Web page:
Building teacher leadership to navigate the new normal in education
Being disconnected from school education since March 2020 has affected students in more ways than one. Although the learning gap is an inevitable outcome, its extent and nature remain unknown, while other skills such as collaborative and social-emotional skills are also bound to suffer. The nature and extent of discrepancies among students are unique to each community, with some commonalities across the region. Such a scenario demands teachers to design approaches based on individual student needs instead of applying generic or top-down solutions. Teachers need to act as leaders who can engage students, parents, the administration and other community members to co-create and implement community-rooted, learning-need-based solutions for equitable education.
In the wake of the pandemic, teachers took several initiatives to stay connected to their students and teach them. They took live classes on Facebook, created WhatsApp groups and phoned or texted students who did not have the internet. The pandemic suddenly gave them a license to innovate. However, many teachers have either been laid off with the prolonged school closure or face the risk of termination. Most teachers now feel demotivated and many have switched their field of work entirely. The initial momentum in initiatives and innovations got primarily disrupted by the inability of many teachers to cope with the new skill sets required to overcome the digital divide, stay connected and teach in the new normal. Empowering individual teachers to lead these unprecedented times can reinstil a sense of purpose into them and drive them to engage deeply within their schools' communities.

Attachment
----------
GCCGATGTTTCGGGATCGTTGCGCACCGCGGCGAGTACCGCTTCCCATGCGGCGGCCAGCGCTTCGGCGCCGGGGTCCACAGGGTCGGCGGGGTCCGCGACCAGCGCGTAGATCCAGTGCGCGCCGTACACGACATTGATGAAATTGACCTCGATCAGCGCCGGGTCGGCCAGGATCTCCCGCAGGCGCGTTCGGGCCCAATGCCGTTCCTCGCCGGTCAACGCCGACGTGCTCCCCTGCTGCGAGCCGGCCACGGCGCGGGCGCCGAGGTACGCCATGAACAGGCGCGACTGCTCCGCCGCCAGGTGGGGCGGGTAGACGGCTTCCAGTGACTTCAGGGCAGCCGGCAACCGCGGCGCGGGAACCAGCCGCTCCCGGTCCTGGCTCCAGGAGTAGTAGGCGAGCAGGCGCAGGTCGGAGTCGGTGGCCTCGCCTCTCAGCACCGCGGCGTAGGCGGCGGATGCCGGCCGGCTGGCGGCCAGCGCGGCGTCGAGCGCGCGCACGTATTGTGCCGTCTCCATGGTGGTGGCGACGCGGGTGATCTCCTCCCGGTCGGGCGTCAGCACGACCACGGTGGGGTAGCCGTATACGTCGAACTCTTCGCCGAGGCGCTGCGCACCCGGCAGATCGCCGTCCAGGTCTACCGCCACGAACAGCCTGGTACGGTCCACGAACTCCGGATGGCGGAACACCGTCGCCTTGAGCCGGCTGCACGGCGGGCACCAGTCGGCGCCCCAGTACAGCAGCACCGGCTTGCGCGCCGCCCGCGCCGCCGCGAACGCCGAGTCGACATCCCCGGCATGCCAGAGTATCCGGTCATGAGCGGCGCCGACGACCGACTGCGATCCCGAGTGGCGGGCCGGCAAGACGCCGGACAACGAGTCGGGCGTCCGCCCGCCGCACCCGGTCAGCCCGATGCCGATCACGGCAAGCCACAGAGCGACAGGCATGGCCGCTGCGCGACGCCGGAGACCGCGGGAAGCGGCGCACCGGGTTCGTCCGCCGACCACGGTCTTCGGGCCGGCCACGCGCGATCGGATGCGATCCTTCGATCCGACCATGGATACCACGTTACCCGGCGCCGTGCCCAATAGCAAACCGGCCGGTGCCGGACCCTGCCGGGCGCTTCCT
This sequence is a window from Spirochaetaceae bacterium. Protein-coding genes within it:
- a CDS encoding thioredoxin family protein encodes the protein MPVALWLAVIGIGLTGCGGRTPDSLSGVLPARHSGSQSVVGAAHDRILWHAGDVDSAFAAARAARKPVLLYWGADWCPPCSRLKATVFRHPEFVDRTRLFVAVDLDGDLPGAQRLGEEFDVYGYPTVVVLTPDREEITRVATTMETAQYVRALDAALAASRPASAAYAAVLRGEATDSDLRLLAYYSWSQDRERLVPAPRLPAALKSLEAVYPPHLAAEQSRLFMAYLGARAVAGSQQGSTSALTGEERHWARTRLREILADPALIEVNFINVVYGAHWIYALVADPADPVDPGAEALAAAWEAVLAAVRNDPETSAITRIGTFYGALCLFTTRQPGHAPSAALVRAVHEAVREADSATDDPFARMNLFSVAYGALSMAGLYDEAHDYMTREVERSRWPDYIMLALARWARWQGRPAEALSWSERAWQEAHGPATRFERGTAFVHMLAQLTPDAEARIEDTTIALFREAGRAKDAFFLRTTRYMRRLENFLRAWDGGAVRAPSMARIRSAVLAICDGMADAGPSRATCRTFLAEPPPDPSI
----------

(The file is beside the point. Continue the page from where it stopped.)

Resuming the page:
Leadership in teaching-learning
For starters, it is essential to equip the teachers with a repertoire of skills on blended learning approaches that have worked within and outside the country in similar contexts. The existing general ICT training for the primary and secondary government school teachers merely introduces them to some hardware and software, with little hands-on knowledge of integrating technology with pedagogy. Hence, a tech-phobia among many teachers prevents them from confidently taking the lead. Once they have the basic understanding of the blended pedagogy and can tango smoothly between tech, low-tech and no-tech approaches, they can create the recipes that best fit their case for equitable education. If given a clear understanding of the nuances of varying pedagogies—the science behind learning and learning in the new normal—teacher leaders can propose pedagogies of change as a response to specific students' contexts, needs and vulnerabilities, and engage relevant members of the community in the process.
Anyone can lead